What is Insulin Resistance (IR)?
Before we look at how to recognize Insulin Resistance (IR) in your horse, lets first look at what it is and how it starts. Insulin Resistance (IR) falls under the umbrella of Equine Metabolic Syndrome (EMS). It is a sugar metabolism condition that occurs as the result of over-feeding unsuitable feeds and unrestricted grass grazing usually combined with lack of exercise.
How does it start?
Before we can understand how the imbalance happens, we must first understand how a healthy horse metabolizes sugar naturally.
When blood sugar rises after eating, insulin is secreted by the pancreas to open up glucose receptors in the muscles and liver. This transports the sugars out of the blood and into the tissues for energy or for storage.
However, when the muscles and liver storage depots are full, the receptors will no longer open in response to insulin. This prevents sugar from being transported into the tissues. At this point the insulin production will continue to rise in an effort to keep signaling the receptors to open.
What happens next?
Sugars which cannot be stored as glycogen in the liver must now convert to fat or triglycerides. This results in weight gain and sometimes a fatty liver.
Blood sugar and insulin imbalances can also disrupt other endocrine glands including the adrenals, thyroid and pituitary as they work harder to regulate the insulin levels and the disruption to the metabolism.
Once the fat cells are full, the sugar has nowhere else to go and will continue to rise in the blood. This results in a condition known as diabetes.
How can you recognize if your horse Insulin Resistant (IR)?
High blood sugar levels are responsible for several different horse health imbalances. But here are some of the most common signs and symptoms to watch for.
- Fat pads
- Crested neck
- Excessive hunger
- Poor immunity
- General inflammation
- Body soreness
The most significant and serious condition in the list above is Laminitis.
How does sugar cause laminitis?
Laminitis occurs when the laminae, a specialized tissue inside the hooves, becomes inflamed. The laminae is a type of connective tissue that holds the coffin bone in place. And when the lamina becomes weak and inflamed from too much sugar and toxicity, the coffin bone will begin to rotate downward causing pain, inflammation, and soundness problems.
Sugar is highly inflammatory for horses so as the levels of sugar and insulin increase so does the inflammation of the hooves. This is particularly exacerbated if the hooves have not been properly trimmed.
Laminitis can range in severity but can be incredibly painful for horses. In milder cases, laminitic horses will look stiff and sore as they gingerly put one hoof in front of the other. And in severe cases, they will barely be able to move at all. Some horses will even lay down for extended periods of time.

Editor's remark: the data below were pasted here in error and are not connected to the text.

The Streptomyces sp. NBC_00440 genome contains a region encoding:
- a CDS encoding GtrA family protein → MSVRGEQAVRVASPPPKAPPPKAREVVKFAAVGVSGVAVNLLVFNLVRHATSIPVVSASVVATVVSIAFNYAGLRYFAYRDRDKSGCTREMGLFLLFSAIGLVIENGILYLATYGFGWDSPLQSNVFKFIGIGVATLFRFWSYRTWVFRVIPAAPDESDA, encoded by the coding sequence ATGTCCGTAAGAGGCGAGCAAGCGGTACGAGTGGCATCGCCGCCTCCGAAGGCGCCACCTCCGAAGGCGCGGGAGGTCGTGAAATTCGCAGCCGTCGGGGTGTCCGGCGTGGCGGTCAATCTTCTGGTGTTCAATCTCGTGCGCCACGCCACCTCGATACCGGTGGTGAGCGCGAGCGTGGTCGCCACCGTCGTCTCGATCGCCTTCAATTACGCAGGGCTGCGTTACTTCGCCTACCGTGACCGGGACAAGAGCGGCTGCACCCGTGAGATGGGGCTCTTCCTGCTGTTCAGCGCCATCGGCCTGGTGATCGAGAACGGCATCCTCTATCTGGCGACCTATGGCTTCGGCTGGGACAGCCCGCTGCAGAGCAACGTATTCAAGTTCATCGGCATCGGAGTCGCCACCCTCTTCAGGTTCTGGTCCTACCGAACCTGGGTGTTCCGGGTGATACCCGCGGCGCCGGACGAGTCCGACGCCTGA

Just because your horse is laminitic doesn’t mean they are Insulin Resistant
Even though laminitis and Insulin Resistance often present together, laminitis can also be caused by other factors. For example, a combination of nutrient deficiencies, stress, and a bad trim can also lead to pain, inflammation, and a weakened lamina.
The bottom line?
When assessing your horse for signs of Insulin Resistance (IR) it is important to look at the whole symptom profile. If your horse has sore hooves in combination with any of the signs or symptoms mentioned above such as fat pads, a crested neck, irritability (especially at feeding time), or general inflammation and body soreness, your horse is most likely trying to tell you that they are Insulin Resistant.
So now that you know how to recognize Insulin Resistance (IR) in your horse, you can take steps to formulating a metabolic friendly program using diet, lifestyle and natural remedies.
Not sure how?
Watch for my new online mini-course, Resolving Equine Metabolic Syndrome Naturally, coming soon! To make sure you get notified when it’s open for registration (if you aren’t already on my list) You can get on my list here…
I am an animal lover, health consultant, scientist and educator. I am passionate about delivering safe and effective health care to all animals but horses and dogs have a special place in my heart. I believe that through education and awareness of natural animal health we can drastically improve their quality of life and longevity. I invite you to join me on my quest to make the world a better place for all of them.